The first Republican Presidential Debate to feature all of the candidates was held last night in New Hampshire. Two notable things happened last night – It was the debate premiere of early front-runner Mitt Romney and Congresswoman Michele Bachmann used her opening statements to declare her official candidacy.
Apart from these two events, the seven candidates talked health care, immigration, abortion, gay marriage and the whole range of topics one would expect in a televised debate. CNN broadcast the debate and host John King ended every segment with what he called a “this or that” question. We learned that Tim Pawlenty favors Coke over Pepsi and former Godfather’s pizza chair Herman Cain prefers Chicago-style deep dish to NY-style thin crust.
With all personal politics aside, any early presidential debate, of either party, serves as a barometer for public opinion. It gives voters an initial glimpse at the candidates and shapes the media narrative for the upcoming campaign. It’s impossible to predict the outcome of the primary right now but “global popularity engine” Likester is at it again, this time tackling the 2012 elections.
Likester is a startup that analyzes Facebook data, specifically “likes,” to determine popularity trends across the social channel. This year they hosted “Likester Idol,” where each week they analyzed changes in the amount of Facebook likes for each contestant and made elimination predictions based on those results. They had a pretty good prediction record and ended up picking Scotty McCreery as the winner six weeks before the finale.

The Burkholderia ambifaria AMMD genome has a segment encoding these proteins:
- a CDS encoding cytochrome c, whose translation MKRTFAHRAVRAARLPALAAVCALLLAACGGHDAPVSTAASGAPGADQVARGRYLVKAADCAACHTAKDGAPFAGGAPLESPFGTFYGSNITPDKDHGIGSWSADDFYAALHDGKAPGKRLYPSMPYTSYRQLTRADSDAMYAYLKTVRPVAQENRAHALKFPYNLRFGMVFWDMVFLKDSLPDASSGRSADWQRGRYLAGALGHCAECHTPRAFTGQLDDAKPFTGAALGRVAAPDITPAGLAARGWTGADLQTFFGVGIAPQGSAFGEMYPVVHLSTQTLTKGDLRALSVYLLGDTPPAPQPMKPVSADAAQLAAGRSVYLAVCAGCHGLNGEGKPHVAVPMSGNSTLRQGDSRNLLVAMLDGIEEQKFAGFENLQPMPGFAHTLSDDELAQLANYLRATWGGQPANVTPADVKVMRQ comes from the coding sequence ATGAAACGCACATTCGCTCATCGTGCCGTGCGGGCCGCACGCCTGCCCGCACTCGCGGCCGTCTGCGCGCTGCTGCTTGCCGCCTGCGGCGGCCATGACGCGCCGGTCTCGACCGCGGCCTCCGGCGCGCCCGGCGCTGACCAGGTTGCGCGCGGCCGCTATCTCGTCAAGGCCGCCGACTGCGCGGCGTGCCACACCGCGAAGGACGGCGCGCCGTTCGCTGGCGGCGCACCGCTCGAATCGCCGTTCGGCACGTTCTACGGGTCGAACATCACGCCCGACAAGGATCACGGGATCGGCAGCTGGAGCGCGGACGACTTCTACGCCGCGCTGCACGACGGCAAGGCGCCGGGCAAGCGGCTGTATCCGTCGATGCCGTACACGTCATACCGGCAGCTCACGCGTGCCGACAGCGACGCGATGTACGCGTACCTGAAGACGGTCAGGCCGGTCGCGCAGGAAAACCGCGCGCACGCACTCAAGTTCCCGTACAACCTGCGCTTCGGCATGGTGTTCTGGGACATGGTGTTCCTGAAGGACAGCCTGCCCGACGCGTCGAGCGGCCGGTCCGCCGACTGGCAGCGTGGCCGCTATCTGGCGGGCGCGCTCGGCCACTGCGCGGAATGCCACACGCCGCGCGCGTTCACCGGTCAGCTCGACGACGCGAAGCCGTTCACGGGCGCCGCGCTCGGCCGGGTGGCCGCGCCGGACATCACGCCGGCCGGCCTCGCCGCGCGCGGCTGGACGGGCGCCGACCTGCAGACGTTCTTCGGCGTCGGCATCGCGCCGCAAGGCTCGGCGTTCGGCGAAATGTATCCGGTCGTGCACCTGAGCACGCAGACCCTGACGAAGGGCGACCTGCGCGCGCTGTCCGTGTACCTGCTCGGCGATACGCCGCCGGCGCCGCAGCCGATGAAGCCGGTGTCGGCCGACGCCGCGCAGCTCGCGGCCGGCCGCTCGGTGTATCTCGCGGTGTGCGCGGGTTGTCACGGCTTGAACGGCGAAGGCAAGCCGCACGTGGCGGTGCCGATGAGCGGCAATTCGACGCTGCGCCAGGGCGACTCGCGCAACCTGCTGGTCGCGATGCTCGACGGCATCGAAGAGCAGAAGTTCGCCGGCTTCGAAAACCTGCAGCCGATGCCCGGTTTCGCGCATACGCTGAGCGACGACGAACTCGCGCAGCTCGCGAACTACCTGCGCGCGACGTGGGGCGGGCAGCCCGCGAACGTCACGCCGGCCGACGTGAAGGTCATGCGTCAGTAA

This time, Likester is looking to predict something “more meaningful,” they say. Their goal is to predict the eventual 2012 Republican nominee, and they kicked off their analysis with last night’s debate results.
The post debate analysis is in! All seven declared major Republicans were present, and the results of the data is below. We plan on updating this page bi-weekly, so please check back every few weeks for the latest.
So who won the debate according to Likester? Mitt Romney, as he garnered 19,658 new likes on Facebook from his performance. He is the overall like leader with just under 1 million. Michele Bachmann, who ranks 3rd in overall likes, finished second by gaining 9,232 new likes. Ron Paul, who ranks 2nd in overall likes, finished 3rd in the debate by adding 8,717 new likes.
Of course, a presidential primary may be a little tougher to predict than American Idol, but it’s possible that social media clout will play a huge role in determining the winner. Facebook played such a huge part in the 2008 election, there is no reason to think that popularity on the social media site won’t be an indicator of the outcome of this race.
Who do you think won the debate? Who looked like a strong candidate? Romney, Pawlenty, Bachmann? Or did no candidate look good at all? Let us know what you think.